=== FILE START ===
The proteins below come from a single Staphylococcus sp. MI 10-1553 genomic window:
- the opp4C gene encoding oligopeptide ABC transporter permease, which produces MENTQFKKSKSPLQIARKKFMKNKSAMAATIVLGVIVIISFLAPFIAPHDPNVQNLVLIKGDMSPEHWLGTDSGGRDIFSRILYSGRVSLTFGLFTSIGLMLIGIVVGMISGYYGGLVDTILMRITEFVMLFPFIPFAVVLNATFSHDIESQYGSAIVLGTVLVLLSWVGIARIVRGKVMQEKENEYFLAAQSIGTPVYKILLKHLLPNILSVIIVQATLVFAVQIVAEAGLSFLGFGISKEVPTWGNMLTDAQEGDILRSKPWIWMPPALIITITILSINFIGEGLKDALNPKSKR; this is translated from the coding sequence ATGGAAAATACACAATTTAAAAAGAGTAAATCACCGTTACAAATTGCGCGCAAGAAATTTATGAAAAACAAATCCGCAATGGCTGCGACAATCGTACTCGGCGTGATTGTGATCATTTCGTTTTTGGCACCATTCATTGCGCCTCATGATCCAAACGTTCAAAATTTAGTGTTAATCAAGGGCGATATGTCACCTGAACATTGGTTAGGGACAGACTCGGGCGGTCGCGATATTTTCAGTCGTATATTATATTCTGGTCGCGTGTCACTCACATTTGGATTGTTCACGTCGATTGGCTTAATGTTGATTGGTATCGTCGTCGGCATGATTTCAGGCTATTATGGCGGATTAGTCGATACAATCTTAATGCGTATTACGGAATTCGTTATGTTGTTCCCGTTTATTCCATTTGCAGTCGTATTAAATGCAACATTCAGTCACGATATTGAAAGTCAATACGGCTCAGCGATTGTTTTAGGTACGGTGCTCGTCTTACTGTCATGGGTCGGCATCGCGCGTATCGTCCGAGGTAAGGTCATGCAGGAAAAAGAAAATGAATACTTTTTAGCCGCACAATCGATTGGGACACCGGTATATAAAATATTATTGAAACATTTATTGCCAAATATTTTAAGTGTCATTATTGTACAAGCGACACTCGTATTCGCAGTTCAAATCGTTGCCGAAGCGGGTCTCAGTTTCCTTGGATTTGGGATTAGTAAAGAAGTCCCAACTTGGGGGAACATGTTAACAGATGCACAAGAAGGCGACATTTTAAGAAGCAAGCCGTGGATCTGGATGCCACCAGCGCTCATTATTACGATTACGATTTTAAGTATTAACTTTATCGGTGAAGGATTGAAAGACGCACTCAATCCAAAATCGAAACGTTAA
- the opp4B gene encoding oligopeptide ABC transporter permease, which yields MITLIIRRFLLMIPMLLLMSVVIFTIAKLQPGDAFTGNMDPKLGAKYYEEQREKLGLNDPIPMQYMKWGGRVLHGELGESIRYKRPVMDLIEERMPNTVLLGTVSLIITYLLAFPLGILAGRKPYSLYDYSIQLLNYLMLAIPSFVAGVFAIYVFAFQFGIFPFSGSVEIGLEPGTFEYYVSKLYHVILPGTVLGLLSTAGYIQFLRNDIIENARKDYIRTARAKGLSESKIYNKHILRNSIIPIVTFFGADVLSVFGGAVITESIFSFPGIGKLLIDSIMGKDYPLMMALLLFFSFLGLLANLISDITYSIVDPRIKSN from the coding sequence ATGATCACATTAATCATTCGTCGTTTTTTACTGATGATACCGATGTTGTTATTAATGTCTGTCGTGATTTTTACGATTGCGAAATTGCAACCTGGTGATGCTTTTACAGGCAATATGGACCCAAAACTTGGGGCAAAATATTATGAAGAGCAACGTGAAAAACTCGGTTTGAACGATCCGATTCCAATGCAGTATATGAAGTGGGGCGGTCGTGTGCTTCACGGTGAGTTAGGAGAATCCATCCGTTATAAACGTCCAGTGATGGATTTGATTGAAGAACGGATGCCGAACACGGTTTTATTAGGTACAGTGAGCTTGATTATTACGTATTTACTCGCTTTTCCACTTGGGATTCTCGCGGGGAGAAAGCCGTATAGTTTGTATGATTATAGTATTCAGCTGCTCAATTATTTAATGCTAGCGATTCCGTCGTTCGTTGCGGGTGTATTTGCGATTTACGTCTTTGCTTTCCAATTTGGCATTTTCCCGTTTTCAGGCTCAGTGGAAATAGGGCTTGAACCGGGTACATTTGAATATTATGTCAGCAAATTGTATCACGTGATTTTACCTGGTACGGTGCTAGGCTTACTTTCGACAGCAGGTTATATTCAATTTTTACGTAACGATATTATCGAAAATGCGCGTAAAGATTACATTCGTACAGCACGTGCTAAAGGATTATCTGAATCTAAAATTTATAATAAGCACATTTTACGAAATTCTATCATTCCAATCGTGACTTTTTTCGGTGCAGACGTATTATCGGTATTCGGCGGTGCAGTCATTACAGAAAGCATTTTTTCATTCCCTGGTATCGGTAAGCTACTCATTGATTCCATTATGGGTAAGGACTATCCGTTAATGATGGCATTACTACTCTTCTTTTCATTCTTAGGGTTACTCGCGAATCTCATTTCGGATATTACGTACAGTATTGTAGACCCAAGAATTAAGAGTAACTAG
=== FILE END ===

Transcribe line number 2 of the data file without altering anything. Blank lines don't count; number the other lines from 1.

- the opp4C gene encoding oligopeptide ABC transporter permease, which produces MENTQFKKSKSPLQIARKKFMKNKSAMAATIVLGVIVIISFLAPFIAPHDPNVQNLVLIKGDMSPEHWLGTDSGGRDIFSRILYSGRVSLTFGLFTSIGLMLIGIVVGMISGYYGGLVDTILMRITEFVMLFPFIPFAVVLNATFSHDIESQYGSAIVLGTVLVLLSWVGIARIVRGKVMQEKENEYFLAAQSIGTPVYKILLKHLLPNILSVIIVQATLVFAVQIVAEAGLSFLGFGISKEVPTWGNMLTDAQEGDILRSKPWIWMPPALIITITILSINFIGEGLKDALNPKSKR; this is translated from the coding sequence ATGGAAAATACACAATTTAAAAAGAGTAAATCACCGTTACAAATTGCGCGCAAGAAATTTATGAAAAACAAATCCGCAATGGCTGCGACAATCGTACTCGGCGTGATTGTGATCATTTCGTTTTTGGCACCATTCATTGCGCCTCATGATCCAAACGTTCAAAATTTAGTGTTAATCAAGGGCGATATGTCACCTGAACATTGGTTAGGGACAGACTCGGGCGGTCGCGATATTTTCAGTCGTATATTATATTCTGGTCGCGTGTCACTCACATTTGGATTGTTCACGTCGATTGGCTTAATGTTGATTGGTATCGTCGTCGGCATGATTTCAGGCTATTATGGCGGATTAGTCGATACAATCTTAATGCGTATTACGGAATTCGTTATGTTGTTCCCGTTTATTCCATTTGCAGTCGTATTAAATGCAACATTCAGTCACGATATTGAAAGTCAATACGGCTCAGCGATTGTTTTAGGTACGGTGCTCGTCTTACTGTCATGGGTCGGCATCGCGCGTATCGTCCGAGGTAAGGTCATGCAGGAAAAAGAAAATGAATACTTTTTAGCCGCACAATCGATTGGGACACCGGTATATAAAATATTATTGAAACATTTATTGCCAAATATTTTAAGTGTCATTATTGTACAAGCGACACTCGTATTCGCAGTTCAAATCGTTGCCGAAGCGGGTCTCAGTTTCCTTGGATTTGGGATTAGTAAAGAAGTCCCAACTTGGGGGAACATGTTAACAGATGCACAAGAAGGCGACATTTTAAGAAGCAAGCCGTGGATCTGGATGCCACCAGCGCTCATTATTACGATTACGATTTTAAGTATTAACTTTATCGGTGAAGGATTGAAAGACGCACTCAATCCAAAATCGAAACGTTAA